We’re advised that black players comprise 10.2% of Opening Day rosters. It’s the highest percentage since ’95. The all-time low of 8.2% was two seasons ago. We are supposed to think this is of some consequence.
I’ve always thought this was an ersatz statistic. Essentially meaningless, but certainly not indicative of any type of discrimination. The actual percentage of players who are of color is 39.2%. Twenty seven percent are Latino and another 2.4% are Asian. Ah, beware the yellow peril.
After Jackie Robinson and Larry Doby broke the color barrier in the sport, the percentage of black players steadily increased. Which meant the percentage of Caucasian players would obviously decrease inversely.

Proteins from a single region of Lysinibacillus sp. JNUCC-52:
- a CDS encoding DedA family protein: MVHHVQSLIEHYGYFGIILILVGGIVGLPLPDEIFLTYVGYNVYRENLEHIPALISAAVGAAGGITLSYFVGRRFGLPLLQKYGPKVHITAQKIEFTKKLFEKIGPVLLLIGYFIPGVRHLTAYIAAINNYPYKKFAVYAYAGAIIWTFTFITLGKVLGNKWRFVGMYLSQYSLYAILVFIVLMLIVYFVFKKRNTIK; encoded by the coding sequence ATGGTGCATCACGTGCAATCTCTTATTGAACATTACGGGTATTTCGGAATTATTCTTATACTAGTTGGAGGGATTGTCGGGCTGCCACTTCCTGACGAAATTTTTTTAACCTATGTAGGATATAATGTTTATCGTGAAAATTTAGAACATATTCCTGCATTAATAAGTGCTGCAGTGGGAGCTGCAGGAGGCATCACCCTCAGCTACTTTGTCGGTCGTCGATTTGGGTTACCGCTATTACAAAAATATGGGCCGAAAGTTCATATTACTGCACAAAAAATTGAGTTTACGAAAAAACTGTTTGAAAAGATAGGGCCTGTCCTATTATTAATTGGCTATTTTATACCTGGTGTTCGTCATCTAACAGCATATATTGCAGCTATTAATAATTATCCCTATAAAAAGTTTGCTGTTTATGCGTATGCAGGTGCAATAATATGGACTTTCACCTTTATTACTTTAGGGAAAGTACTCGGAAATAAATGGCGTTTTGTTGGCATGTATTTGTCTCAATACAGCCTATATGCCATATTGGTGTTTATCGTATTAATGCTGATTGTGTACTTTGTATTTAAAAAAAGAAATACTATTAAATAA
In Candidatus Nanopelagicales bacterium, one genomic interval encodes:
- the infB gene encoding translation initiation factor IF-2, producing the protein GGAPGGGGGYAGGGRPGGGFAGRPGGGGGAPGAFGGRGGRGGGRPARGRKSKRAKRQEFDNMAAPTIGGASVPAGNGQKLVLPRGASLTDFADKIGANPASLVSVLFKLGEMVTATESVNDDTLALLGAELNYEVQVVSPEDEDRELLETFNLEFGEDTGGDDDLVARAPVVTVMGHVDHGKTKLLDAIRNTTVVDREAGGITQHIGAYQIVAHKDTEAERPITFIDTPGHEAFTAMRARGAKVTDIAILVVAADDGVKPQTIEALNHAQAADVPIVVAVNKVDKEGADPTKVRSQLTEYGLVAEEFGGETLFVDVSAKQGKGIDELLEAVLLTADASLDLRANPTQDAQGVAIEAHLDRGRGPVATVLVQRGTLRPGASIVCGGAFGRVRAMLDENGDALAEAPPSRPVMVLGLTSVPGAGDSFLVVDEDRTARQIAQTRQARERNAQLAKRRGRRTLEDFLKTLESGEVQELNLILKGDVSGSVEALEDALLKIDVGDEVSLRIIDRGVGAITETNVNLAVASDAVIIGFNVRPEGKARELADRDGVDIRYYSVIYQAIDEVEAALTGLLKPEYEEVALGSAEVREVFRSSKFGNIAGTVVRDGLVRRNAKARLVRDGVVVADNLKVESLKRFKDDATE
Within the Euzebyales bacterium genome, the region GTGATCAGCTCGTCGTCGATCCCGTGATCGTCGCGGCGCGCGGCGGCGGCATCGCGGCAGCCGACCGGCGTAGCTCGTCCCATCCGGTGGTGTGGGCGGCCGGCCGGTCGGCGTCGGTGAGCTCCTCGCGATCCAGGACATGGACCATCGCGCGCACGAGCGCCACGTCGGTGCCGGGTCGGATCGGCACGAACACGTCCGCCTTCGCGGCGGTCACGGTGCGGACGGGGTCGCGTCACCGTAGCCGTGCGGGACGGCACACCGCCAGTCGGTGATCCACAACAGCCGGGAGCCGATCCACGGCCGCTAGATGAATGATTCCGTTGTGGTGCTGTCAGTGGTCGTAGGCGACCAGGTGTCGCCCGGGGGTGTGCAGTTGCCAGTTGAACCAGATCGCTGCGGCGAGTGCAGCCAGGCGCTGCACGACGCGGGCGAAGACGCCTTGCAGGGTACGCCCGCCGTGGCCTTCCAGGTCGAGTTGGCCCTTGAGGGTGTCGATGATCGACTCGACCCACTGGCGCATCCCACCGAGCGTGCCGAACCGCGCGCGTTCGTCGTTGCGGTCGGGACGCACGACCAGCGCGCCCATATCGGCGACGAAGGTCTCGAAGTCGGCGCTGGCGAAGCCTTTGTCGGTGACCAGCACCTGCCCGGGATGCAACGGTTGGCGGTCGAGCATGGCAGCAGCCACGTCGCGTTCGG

It was a bit later until Latino ballplayers were given the same welcome. Yes, there was a Cuban — Luis Castro was his name — who played for Philadelphia Athletics at the turn of last century. But he was an anomaly.
The real breakthrough on this front came in ’49 when the Indians signed Minnie Minoso. He was both Latino and very dark skinned. He lead the way for Roberto Clemente and the significant number of great ballplayers from south of the border that came afterwards.
My point is this. Of course, there are less black players these days, and have been for awhile. For one thing, basketball has stolen the hearts of many youths, who, in past decades, would have played baseball. More important, there’ simply a greater percentage of Latino players from warm weather countries where kids are grabbing balls and bats first thing in the morning all year. Plus the American teams are finally realizing that those Asian players, coming from countries that adore America’s national pastime, are also the equals if not superiors of American ballplayers.
– Seedy K